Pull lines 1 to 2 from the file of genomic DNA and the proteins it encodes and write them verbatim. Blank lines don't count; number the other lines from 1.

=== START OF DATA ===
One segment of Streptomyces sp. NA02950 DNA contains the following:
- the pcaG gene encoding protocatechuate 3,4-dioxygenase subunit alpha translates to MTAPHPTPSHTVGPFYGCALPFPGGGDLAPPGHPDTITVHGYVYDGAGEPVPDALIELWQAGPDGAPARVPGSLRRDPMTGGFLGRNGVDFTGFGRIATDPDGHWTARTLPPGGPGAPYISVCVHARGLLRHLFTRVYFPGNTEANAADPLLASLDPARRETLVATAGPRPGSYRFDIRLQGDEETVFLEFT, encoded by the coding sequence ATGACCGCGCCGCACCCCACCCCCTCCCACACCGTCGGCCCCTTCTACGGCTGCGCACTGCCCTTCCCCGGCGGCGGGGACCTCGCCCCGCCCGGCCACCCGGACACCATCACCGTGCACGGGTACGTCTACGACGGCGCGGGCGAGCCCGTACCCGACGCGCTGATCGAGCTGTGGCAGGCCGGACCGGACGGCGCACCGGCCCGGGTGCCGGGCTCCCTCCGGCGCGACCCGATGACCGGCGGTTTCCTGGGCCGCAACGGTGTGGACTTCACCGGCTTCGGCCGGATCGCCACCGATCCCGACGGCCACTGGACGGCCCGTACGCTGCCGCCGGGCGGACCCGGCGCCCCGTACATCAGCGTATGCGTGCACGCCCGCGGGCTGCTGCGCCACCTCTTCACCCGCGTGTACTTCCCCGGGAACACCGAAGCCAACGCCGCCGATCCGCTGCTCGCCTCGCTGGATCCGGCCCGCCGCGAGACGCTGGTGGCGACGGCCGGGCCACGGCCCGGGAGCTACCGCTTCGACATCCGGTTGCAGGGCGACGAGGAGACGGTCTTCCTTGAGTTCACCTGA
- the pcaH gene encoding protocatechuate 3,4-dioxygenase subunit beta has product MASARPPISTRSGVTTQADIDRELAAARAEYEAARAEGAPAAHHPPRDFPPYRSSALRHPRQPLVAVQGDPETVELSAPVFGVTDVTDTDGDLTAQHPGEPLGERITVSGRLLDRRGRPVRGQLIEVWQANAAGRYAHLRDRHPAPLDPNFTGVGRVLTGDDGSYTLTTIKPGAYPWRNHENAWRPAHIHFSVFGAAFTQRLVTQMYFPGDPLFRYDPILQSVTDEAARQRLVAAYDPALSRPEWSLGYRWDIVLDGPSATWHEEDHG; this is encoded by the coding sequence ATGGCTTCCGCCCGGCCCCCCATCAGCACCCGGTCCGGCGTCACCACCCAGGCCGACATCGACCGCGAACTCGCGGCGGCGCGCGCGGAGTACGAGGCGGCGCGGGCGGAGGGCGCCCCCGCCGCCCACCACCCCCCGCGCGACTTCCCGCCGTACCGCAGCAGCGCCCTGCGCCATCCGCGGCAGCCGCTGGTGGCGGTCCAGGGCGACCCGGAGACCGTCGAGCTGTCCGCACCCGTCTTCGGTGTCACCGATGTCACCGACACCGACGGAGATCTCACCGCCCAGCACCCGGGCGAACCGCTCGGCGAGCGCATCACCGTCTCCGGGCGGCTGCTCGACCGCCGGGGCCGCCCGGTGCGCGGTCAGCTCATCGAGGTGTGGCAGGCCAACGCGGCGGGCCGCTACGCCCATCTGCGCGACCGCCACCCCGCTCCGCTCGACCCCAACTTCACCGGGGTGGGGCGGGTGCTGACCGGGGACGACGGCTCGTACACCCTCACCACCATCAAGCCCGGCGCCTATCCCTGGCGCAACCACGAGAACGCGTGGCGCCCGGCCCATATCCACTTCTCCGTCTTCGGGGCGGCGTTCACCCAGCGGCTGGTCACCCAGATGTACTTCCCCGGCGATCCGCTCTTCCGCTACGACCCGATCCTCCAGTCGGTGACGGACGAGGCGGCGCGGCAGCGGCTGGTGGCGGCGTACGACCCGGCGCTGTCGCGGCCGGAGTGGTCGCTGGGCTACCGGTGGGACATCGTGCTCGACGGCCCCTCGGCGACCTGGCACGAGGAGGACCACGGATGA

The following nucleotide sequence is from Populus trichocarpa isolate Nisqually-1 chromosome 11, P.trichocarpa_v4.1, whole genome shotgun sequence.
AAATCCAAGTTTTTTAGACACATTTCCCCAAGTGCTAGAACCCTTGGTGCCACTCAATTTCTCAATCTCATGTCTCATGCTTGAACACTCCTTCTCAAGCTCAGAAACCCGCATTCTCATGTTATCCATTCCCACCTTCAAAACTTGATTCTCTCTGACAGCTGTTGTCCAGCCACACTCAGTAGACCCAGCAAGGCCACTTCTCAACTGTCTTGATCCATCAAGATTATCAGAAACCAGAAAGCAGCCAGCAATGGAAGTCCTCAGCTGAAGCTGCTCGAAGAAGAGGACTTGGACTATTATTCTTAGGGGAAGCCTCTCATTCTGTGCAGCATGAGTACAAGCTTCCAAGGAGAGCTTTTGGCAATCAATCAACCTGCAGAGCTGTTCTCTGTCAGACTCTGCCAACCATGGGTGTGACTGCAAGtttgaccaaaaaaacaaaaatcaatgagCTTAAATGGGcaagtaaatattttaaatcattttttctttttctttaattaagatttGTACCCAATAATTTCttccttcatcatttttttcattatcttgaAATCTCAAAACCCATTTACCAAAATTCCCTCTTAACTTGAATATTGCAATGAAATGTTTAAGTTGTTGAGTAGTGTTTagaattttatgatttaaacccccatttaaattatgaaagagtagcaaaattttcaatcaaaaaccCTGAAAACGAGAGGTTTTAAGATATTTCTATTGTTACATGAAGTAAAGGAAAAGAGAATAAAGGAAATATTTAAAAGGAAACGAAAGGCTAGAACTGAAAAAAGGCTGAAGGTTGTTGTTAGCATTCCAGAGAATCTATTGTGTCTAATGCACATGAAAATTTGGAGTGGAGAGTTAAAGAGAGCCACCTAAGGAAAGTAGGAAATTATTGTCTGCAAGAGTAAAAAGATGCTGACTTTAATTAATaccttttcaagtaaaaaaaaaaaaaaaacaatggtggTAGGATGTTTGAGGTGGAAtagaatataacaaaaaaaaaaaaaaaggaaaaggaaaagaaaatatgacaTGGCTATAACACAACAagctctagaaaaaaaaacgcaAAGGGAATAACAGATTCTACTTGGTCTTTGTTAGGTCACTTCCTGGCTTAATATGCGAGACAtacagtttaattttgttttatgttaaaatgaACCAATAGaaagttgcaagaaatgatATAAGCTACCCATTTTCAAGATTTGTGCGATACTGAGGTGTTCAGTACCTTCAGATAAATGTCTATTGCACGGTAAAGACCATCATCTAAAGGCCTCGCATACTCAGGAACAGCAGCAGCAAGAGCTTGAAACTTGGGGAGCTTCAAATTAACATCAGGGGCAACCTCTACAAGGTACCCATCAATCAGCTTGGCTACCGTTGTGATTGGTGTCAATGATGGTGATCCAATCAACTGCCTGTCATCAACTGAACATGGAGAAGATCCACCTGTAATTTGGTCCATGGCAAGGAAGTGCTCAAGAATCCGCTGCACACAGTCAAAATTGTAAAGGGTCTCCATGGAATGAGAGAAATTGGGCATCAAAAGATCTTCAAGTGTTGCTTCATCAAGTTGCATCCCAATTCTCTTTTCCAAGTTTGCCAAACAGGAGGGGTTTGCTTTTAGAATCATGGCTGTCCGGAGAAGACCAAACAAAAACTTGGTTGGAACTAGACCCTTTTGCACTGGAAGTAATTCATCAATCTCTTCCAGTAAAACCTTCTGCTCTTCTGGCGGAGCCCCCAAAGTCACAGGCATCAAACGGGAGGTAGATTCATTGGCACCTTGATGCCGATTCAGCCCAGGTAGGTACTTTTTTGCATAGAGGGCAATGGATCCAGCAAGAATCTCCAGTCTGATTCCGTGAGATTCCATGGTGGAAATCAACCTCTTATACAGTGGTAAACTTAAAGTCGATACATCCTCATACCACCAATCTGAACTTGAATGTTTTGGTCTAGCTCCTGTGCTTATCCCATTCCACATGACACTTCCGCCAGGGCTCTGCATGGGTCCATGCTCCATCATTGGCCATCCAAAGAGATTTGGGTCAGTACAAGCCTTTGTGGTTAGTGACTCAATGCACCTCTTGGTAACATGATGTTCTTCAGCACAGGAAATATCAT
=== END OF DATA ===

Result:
One segment of Streptomyces sp. NA02950 DNA contains the following:
- the pcaG gene encoding protocatechuate 3,4-dioxygenase subunit alpha translates to MTAPHPTPSHTVGPFYGCALPFPGGGDLAPPGHPDTITVHGYVYDGAGEPVPDALIELWQAGPDGAPARVPGSLRRDPMTGGFLGRNGVDFTGFGRIATDPDGHWTARTLPPGGPGAPYISVCVHARGLLRHLFTRVYFPGNTEANAADPLLASLDPARRETLVATAGPRPGSYRFDIRLQGDEETVFLEFT, encoded by the coding sequence ATGACCGCGCCGCACCCCACCCCCTCCCACACCGTCGGCCCCTTCTACGGCTGCGCACTGCCCTTCCCCGGCGGCGGGGACCTCGCCCCGCCCGGCCACCCGGACACCATCACCGTGCACGGGTACGTCTACGACGGCGCGGGCGAGCCCGTACCCGACGCGCTGATCGAGCTGTGGCAGGCCGGACCGGACGGCGCACCGGCCCGGGTGCCGGGCTCCCTCCGGCGCGACCCGATGACCGGCGGTTTCCTGGGCCGCAACGGTGTGGACTTCACCGGCTTCGGCCGGATCGCCACCGATCCCGACGGCCACTGGACGGCCCGTACGCTGCCGCCGGGCGGACCCGGCGCCCCGTACATCAGCGTATGCGTGCACGCCCGCGGGCTGCTGCGCCACCTCTTCACCCGCGTGTACTTCCCCGGGAACACCGAAGCCAACGCCGCCGATCCGCTGCTCGCCTCGCTGGATCCGGCCCGCCGCGAGACGCTGGTGGCGACGGCCGGGCCACGGCCCGGGAGCTACCGCTTCGACATCCGGTTGCAGGGCGACGAGGAGACGGTCTTCCTTGAGTTCACCTGA